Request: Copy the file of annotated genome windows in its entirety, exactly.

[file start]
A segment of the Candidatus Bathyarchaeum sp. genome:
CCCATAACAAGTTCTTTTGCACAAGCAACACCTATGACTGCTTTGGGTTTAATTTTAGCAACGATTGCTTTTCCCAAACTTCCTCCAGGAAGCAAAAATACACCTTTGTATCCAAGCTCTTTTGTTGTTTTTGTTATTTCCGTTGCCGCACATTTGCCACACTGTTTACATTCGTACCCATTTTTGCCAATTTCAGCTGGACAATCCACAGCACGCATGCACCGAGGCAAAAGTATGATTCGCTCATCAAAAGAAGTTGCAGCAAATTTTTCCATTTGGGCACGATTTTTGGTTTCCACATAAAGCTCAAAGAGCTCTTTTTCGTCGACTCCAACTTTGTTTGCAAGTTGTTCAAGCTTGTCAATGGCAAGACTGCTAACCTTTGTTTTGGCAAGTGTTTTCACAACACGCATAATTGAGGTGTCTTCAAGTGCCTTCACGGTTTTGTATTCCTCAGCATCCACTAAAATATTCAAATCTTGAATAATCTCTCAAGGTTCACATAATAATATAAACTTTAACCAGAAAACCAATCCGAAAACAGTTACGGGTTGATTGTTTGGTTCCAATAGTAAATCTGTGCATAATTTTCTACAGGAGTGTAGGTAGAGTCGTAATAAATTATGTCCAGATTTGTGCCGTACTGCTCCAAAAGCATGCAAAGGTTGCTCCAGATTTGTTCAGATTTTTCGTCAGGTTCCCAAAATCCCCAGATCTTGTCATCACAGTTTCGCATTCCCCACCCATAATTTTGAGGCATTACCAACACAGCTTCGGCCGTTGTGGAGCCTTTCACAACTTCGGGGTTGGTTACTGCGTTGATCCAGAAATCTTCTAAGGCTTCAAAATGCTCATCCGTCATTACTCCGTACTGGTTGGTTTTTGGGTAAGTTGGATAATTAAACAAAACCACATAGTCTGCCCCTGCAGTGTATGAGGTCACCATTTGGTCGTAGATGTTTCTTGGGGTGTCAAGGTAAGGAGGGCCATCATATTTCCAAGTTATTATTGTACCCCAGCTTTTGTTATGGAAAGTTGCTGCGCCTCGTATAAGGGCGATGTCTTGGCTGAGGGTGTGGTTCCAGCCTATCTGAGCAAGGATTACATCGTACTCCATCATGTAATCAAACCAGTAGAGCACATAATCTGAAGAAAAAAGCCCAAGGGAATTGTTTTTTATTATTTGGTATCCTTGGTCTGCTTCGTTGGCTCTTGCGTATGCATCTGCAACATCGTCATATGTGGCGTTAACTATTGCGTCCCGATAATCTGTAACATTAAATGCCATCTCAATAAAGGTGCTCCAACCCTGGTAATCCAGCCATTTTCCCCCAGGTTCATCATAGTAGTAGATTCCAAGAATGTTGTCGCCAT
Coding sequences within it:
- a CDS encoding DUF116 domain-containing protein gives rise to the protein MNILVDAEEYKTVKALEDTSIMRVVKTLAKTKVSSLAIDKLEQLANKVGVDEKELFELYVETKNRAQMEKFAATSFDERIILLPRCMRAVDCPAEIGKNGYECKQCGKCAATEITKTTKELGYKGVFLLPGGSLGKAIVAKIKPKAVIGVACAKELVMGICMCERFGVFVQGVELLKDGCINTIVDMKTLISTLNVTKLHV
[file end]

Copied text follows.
A segment of the Candidatus Bathyarchaeum sp. genome:
CCCATAACAAGTTCTTTTGCACAAGCAACACCTATGACTGCTTTGGGTTTAATTTTAGCAACGATTGCTTTTCCCAAACTTCCTCCAGGAAGCAAAAATACACCTTTGTATCCAAGCTCTTTTGTTGTTTTTGTTATTTCCGTTGCCGCACATTTGCCACACTGTTTACATTCGTACCCATTTTTGCCAATTTCAGCTGGACAATCCACAGCACGCATGCACCGAGGCAAAAGTATGATTCGCTCATCAAAAGAAGTTGCAGCAAATTTTTCCATTTGGGCACGATTTTTGGTTTCCACATAAAGCTCAAAGAGCTCTTTTTCGTCGACTCCAACTTTGTTTGCAAGTTGTTCAAGCTTGTCAATGGCAAGACTGCTAACCTTTGTTTTGGCAAGTGTTTTCACAACACGCATAATTGAGGTGTCTTCAAGTGCCTTCACGGTTTTGTATTCCTCAGCATCCACTAAAATATTCAAATCTTGAATAATCTCTCAAGGTTCACATAATAATATAAACTTTAACCAGAAAACCAATCCGAAAACAGTTACGGGTTGATTGTTTGGTTCCAATAGTAAATCTGTGCATAATTTTCTACAGGAGTGTAGGTAGAGTCGTAATAAATTATGTCCAGATTTGTGCCGTACTGCTCCAAAAGCATGCAAAGGTTGCTCCAGATTTGTTCAGATTTTTCGTCAGGTTCCCAAAATCCCCAGATCTTGTCATCACAGTTTCGCATTCCCCACCCATAATTTTGAGGCATTACCAACACAGCTTCGGCCGTTGTGGAGCCTTTCACAACTTCGGGGTTGGTTACTGCGTTGATCCAGAAATCTTCTAAGGCTTCAAAATGCTCATCCGTCATTACTCCGTACTGGTTGGTTTTTGGGTAAGTTGGATAATTAAACAAAACCACATAGTCTGCCCCTGCAGTGTATGAGGTCACCATTTGGTCGTAGATGTTTCTTGGGGTGTCAAGGTAAGGAGGGCCATCATATTTCCAAGTTATTATTGTACCCCAGCTTTTGTTATGGAAAGTTGCTGCGCCTCGTATAAGGGCGATGTCTTGGCTGAGGGTGTGGTTCCAGCCTATCTGAGCAAGGATTACATCGTACTCCATCATGTAATCAAACCAGTAGAGCACATAATCTGAAGAAAAAAGCCCAAGGGAATTGTTTTTTATTATTTGGTATCCTTGGTCTGCTTCGTTGGCTCTTGCGTATGCATCTGCAACATCGTCATATGTGGCGTTAACTATTGCGTCCCGATAATCTGTAACATTAAATGCCATCTCAATAAAGGTGCTCCAACCCTGGTAATCCAGCCATTTTCCCCCAGGTTCATCATAGTAGTAGATTCCAAGAATGTTGTCGCCAT
Coding sequences within it:
- a CDS encoding DUF116 domain-containing protein gives rise to the protein MNILVDAEEYKTVKALEDTSIMRVVKTLAKTKVSSLAIDKLEQLANKVGVDEKELFELYVETKNRAQMEKFAATSFDERIILLPRCMRAVDCPAEIGKNGYECKQCGKCAATEITKTTKELGYKGVFLLPGGSLGKAIVAKIKPKAVIGVACAKELVMGICMCERFGVFVQGVELLKDGCINTIVDMKTLISTLNVTKLHV